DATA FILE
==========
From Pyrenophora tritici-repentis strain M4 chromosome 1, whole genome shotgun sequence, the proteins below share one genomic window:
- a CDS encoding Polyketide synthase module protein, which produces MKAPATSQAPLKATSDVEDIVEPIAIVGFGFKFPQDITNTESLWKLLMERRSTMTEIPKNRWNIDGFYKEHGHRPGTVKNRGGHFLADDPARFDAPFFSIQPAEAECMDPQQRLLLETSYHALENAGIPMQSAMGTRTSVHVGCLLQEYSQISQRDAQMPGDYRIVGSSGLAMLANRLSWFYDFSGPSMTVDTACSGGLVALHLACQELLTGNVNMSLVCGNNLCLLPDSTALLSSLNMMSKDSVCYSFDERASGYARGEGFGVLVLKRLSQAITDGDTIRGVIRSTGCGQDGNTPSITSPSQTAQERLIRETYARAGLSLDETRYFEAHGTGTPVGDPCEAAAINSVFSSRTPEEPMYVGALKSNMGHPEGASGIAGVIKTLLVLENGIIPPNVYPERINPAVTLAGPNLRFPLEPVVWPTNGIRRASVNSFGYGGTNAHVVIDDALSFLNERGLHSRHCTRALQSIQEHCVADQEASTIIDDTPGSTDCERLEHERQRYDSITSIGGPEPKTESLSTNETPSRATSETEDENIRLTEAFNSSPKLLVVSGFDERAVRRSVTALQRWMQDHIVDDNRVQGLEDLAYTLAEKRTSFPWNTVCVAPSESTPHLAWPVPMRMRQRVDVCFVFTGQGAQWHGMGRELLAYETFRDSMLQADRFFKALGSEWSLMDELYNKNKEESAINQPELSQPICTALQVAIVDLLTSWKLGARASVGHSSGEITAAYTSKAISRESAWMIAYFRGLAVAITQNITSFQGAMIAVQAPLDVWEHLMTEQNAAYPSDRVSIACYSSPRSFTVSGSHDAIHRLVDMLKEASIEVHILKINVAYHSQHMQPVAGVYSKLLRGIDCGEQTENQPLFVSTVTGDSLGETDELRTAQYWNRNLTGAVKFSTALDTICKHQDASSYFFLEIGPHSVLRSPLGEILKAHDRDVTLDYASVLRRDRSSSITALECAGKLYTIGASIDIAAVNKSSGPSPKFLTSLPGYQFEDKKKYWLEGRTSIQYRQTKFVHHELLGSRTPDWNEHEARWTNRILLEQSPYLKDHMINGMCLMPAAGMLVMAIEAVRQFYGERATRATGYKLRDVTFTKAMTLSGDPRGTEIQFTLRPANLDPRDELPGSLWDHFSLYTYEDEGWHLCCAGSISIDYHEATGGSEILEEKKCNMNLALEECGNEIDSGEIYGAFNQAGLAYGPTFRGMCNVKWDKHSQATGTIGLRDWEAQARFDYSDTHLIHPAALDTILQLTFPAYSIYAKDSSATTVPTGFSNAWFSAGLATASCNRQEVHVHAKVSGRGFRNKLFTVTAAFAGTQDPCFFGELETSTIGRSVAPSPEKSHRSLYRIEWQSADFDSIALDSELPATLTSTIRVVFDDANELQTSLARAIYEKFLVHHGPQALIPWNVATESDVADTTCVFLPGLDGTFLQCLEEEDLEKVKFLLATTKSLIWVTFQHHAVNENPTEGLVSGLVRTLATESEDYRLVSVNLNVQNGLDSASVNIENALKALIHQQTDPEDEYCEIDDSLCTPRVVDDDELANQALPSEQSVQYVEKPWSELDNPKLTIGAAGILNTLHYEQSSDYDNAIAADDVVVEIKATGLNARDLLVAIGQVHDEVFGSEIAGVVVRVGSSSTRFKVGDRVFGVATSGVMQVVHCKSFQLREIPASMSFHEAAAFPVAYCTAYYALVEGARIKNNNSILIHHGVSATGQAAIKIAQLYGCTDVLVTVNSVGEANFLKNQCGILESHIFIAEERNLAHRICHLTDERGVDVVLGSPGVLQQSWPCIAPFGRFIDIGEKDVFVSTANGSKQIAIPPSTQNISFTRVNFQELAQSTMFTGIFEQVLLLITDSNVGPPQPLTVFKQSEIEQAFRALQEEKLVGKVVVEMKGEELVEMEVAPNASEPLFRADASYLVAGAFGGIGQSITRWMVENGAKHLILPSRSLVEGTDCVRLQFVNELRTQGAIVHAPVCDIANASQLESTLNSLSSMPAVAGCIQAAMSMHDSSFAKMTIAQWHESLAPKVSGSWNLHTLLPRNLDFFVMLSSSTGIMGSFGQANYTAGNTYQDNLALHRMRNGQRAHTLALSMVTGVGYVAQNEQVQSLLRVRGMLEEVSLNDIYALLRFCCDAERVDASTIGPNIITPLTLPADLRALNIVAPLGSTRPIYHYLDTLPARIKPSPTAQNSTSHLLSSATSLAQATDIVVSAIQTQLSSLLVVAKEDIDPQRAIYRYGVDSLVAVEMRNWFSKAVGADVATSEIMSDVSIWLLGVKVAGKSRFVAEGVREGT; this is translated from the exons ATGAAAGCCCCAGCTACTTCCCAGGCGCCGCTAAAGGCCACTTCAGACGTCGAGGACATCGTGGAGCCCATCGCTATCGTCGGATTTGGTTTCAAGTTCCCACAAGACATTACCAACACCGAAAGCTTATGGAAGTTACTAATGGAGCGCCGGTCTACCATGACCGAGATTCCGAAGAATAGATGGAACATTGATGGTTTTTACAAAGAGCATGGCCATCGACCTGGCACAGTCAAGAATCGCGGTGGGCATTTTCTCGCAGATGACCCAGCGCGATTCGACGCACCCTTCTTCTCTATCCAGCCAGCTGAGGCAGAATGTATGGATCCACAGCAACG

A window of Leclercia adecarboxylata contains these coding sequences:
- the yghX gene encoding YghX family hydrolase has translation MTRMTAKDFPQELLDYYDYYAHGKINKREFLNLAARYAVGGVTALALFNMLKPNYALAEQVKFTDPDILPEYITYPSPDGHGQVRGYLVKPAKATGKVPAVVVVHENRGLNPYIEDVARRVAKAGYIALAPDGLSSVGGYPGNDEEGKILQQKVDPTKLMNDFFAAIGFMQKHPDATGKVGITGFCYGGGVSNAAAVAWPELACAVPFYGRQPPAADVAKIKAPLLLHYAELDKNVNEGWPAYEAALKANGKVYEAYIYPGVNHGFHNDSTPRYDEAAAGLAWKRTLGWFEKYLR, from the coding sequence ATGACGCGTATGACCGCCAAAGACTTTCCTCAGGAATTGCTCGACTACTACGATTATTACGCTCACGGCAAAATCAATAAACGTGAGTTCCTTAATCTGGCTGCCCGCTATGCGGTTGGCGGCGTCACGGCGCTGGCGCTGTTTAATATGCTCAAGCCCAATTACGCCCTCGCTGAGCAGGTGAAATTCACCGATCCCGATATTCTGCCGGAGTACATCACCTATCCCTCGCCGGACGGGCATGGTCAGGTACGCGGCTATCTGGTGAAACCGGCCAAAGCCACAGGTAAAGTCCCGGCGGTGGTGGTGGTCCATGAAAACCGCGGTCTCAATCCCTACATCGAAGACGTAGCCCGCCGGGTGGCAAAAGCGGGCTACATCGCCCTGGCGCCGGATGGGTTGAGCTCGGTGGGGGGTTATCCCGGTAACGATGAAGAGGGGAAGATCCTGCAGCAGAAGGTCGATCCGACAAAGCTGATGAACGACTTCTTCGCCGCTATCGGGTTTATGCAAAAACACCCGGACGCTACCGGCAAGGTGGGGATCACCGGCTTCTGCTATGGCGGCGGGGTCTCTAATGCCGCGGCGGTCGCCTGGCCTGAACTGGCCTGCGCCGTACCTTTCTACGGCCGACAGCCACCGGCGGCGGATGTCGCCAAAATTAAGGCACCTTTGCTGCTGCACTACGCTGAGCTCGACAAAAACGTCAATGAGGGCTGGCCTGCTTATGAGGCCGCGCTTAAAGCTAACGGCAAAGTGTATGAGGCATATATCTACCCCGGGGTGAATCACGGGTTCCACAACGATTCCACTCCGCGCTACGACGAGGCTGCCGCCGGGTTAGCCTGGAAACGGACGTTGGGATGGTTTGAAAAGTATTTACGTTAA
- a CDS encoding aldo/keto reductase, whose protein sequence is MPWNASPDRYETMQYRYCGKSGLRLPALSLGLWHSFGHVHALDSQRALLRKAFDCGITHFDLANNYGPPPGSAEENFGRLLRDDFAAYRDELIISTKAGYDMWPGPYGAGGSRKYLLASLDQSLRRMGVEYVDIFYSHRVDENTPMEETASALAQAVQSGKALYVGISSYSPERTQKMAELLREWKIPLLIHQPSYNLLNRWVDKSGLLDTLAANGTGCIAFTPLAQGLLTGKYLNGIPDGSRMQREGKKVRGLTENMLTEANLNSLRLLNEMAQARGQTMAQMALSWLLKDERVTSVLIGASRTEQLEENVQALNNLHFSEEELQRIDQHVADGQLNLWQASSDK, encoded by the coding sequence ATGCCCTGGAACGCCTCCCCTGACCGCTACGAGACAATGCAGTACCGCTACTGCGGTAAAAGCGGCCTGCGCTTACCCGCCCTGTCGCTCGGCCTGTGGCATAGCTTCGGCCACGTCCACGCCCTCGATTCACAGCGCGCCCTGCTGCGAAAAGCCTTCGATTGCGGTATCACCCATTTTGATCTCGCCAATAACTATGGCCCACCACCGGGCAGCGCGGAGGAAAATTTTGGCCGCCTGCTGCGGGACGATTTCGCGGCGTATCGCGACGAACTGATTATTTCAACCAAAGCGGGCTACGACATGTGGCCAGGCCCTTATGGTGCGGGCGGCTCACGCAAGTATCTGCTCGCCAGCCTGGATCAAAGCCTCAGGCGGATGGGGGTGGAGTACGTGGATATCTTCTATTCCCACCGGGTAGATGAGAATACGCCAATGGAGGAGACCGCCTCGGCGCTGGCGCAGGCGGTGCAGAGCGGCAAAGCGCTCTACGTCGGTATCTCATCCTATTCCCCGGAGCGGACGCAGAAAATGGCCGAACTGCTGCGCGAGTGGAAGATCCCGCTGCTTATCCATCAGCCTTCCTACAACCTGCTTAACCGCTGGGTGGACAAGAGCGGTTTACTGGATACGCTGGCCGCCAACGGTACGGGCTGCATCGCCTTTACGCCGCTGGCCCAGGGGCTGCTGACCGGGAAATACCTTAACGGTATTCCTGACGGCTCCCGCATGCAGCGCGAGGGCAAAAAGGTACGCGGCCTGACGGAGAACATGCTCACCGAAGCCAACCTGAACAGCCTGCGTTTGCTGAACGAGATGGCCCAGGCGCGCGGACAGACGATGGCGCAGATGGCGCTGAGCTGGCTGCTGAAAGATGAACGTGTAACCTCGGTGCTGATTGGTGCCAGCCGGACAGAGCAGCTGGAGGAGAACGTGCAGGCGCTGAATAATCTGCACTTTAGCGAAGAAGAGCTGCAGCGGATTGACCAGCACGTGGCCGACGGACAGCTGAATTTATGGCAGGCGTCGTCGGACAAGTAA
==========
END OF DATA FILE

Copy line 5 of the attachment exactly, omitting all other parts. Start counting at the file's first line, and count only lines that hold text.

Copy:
- a CDS encoding aldo/keto reductase, whose protein sequence is MPWNASPDRYETMQYRYCGKSGLRLPALSLGLWHSFGHVHALDSQRALLRKAFDCGITHFDLANNYGPPPGSAEENFGRLLRDDFAAYRDELIISTKAGYDMWPGPYGAGGSRKYLLASLDQSLRRMGVEYVDIFYSHRVDENTPMEETASALAQAVQSGKALYVGISSYSPERTQKMAELLREWKIPLLIHQPSYNLLNRWVDKSGLLDTLAANGTGCIAFTPLAQGLLTGKYLNGIPDGSRMQREGKKVRGLTENMLTEANLNSLRLLNEMAQARGQTMAQMALSWLLKDERVTSVLIGASRTEQLEENVQALNNLHFSEEELQRIDQHVADGQLNLWQASSDK, encoded by the coding sequence ATGCCCTGGAACGCCTCCCCTGACCGCTACGAGACAATGCAGTACCGCTACTGCGGTAAAAGCGGCCTGCGCTTACCCGCCCTGTCGCTCGGCCTGTGGCATAGCTTCGGCCACGTCCACGCCCTCGATTCACAGCGCGCCCTGCTGCGAAAAGCCTTCGATTGCGGTATCACCCATTTTGATCTCGCCAATAACTATGGCCCACCACCGGGCAGCGCGGAGGAAAATTTTGGCCGCCTGCTGCGGGACGATTTCGCGGCGTATCGCGACGAACTGATTATTTCAACCAAAGCGGGCTACGACATGTGGCCAGGCCCTTATGGTGCGGGCGGCTCACGCAAGTATCTGCTCGCCAGCCTGGATCAAAGCCTCAGGCGGATGGGGGTGGAGTACGTGGATATCTTCTATTCCCACCGGGTAGATGAGAATACGCCAATGGAGGAGACCGCCTCGGCGCTGGCGCAGGCGGTGCAGAGCGGCAAAGCGCTCTACGTCGGTATCTCATCCTATTCCCCGGAGCGGACGCAGAAAATGGCCGAACTGCTGCGCGAGTGGAAGATCCCGCTGCTTATCCATCAGCCTTCCTACAACCTGCTTAACCGCTGGGTGGACAAGAGCGGTTTACTGGATACGCTGGCCGCCAACGGTACGGGCTGCATCGCCTTTACGCCGCTGGCCCAGGGGCTGCTGACCGGGAAATACCTTAACGGTATTCCTGACGGCTCCCGCATGCAGCGCGAGGGCAAAAAGGTACGCGGCCTGACGGAGAACATGCTCACCGAAGCCAACCTGAACAGCCTGCGTTTGCTGAACGAGATGGCCCAGGCGCGCGGACAGACGATGGCGCAGATGGCGCTGAGCTGGCTGCTGAAAGATGAACGTGTAACCTCGGTGCTGATTGGTGCCAGCCGGACAGAGCAGCTGGAGGAGAACGTGCAGGCGCTGAATAATCTGCACTTTAGCGAAGAAGAGCTGCAGCGGATTGACCAGCACGTGGCCGACGGACAGCTGAATTTATGGCAGGCGTCGTCGGACAAGTAA